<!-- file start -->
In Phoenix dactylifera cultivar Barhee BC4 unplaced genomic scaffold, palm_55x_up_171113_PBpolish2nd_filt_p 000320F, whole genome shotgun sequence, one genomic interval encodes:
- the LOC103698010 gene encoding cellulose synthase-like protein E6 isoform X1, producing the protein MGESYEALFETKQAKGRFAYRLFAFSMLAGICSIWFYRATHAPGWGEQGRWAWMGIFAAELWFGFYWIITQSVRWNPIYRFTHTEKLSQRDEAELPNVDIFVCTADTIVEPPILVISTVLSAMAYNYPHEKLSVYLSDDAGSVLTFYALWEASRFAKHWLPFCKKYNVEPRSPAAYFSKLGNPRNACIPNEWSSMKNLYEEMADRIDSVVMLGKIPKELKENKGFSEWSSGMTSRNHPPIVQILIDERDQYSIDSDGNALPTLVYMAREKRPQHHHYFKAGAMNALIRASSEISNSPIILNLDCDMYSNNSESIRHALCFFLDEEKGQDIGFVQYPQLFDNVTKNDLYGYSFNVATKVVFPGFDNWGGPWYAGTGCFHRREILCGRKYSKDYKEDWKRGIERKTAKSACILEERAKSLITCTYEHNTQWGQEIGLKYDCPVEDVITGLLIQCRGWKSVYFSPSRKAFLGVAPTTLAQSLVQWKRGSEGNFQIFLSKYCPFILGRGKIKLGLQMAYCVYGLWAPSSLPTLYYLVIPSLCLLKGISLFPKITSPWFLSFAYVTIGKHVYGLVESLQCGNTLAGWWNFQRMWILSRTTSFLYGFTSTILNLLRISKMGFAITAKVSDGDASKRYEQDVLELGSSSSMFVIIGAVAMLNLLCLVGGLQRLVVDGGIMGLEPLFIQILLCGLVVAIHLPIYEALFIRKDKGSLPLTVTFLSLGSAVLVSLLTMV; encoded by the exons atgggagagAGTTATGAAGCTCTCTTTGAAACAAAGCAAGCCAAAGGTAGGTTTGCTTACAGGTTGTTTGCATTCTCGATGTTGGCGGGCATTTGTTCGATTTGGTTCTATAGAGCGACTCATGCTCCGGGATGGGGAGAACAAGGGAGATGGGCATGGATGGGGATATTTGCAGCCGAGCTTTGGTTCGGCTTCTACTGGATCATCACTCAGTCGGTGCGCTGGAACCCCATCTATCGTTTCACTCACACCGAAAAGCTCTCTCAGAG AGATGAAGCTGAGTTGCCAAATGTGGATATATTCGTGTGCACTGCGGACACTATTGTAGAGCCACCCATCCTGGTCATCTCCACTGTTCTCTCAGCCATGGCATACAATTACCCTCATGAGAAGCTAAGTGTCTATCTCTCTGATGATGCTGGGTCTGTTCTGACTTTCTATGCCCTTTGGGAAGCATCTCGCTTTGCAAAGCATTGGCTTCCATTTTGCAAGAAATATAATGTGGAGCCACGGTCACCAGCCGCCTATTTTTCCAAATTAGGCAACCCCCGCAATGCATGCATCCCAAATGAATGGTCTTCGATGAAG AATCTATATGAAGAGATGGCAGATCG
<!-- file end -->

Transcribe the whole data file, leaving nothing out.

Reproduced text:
In Phoenix dactylifera cultivar Barhee BC4 unplaced genomic scaffold, palm_55x_up_171113_PBpolish2nd_filt_p 000320F, whole genome shotgun sequence, one genomic interval encodes:
- the LOC103698010 gene encoding cellulose synthase-like protein E6 isoform X1, producing the protein MGESYEALFETKQAKGRFAYRLFAFSMLAGICSIWFYRATHAPGWGEQGRWAWMGIFAAELWFGFYWIITQSVRWNPIYRFTHTEKLSQRDEAELPNVDIFVCTADTIVEPPILVISTVLSAMAYNYPHEKLSVYLSDDAGSVLTFYALWEASRFAKHWLPFCKKYNVEPRSPAAYFSKLGNPRNACIPNEWSSMKNLYEEMADRIDSVVMLGKIPKELKENKGFSEWSSGMTSRNHPPIVQILIDERDQYSIDSDGNALPTLVYMAREKRPQHHHYFKAGAMNALIRASSEISNSPIILNLDCDMYSNNSESIRHALCFFLDEEKGQDIGFVQYPQLFDNVTKNDLYGYSFNVATKVVFPGFDNWGGPWYAGTGCFHRREILCGRKYSKDYKEDWKRGIERKTAKSACILEERAKSLITCTYEHNTQWGQEIGLKYDCPVEDVITGLLIQCRGWKSVYFSPSRKAFLGVAPTTLAQSLVQWKRGSEGNFQIFLSKYCPFILGRGKIKLGLQMAYCVYGLWAPSSLPTLYYLVIPSLCLLKGISLFPKITSPWFLSFAYVTIGKHVYGLVESLQCGNTLAGWWNFQRMWILSRTTSFLYGFTSTILNLLRISKMGFAITAKVSDGDASKRYEQDVLELGSSSSMFVIIGAVAMLNLLCLVGGLQRLVVDGGIMGLEPLFIQILLCGLVVAIHLPIYEALFIRKDKGSLPLTVTFLSLGSAVLVSLLTMV; encoded by the exons atgggagagAGTTATGAAGCTCTCTTTGAAACAAAGCAAGCCAAAGGTAGGTTTGCTTACAGGTTGTTTGCATTCTCGATGTTGGCGGGCATTTGTTCGATTTGGTTCTATAGAGCGACTCATGCTCCGGGATGGGGAGAACAAGGGAGATGGGCATGGATGGGGATATTTGCAGCCGAGCTTTGGTTCGGCTTCTACTGGATCATCACTCAGTCGGTGCGCTGGAACCCCATCTATCGTTTCACTCACACCGAAAAGCTCTCTCAGAG AGATGAAGCTGAGTTGCCAAATGTGGATATATTCGTGTGCACTGCGGACACTATTGTAGAGCCACCCATCCTGGTCATCTCCACTGTTCTCTCAGCCATGGCATACAATTACCCTCATGAGAAGCTAAGTGTCTATCTCTCTGATGATGCTGGGTCTGTTCTGACTTTCTATGCCCTTTGGGAAGCATCTCGCTTTGCAAAGCATTGGCTTCCATTTTGCAAGAAATATAATGTGGAGCCACGGTCACCAGCCGCCTATTTTTCCAAATTAGGCAACCCCCGCAATGCATGCATCCCAAATGAATGGTCTTCGATGAAG AATCTATATGAAGAGATGGCAGATCG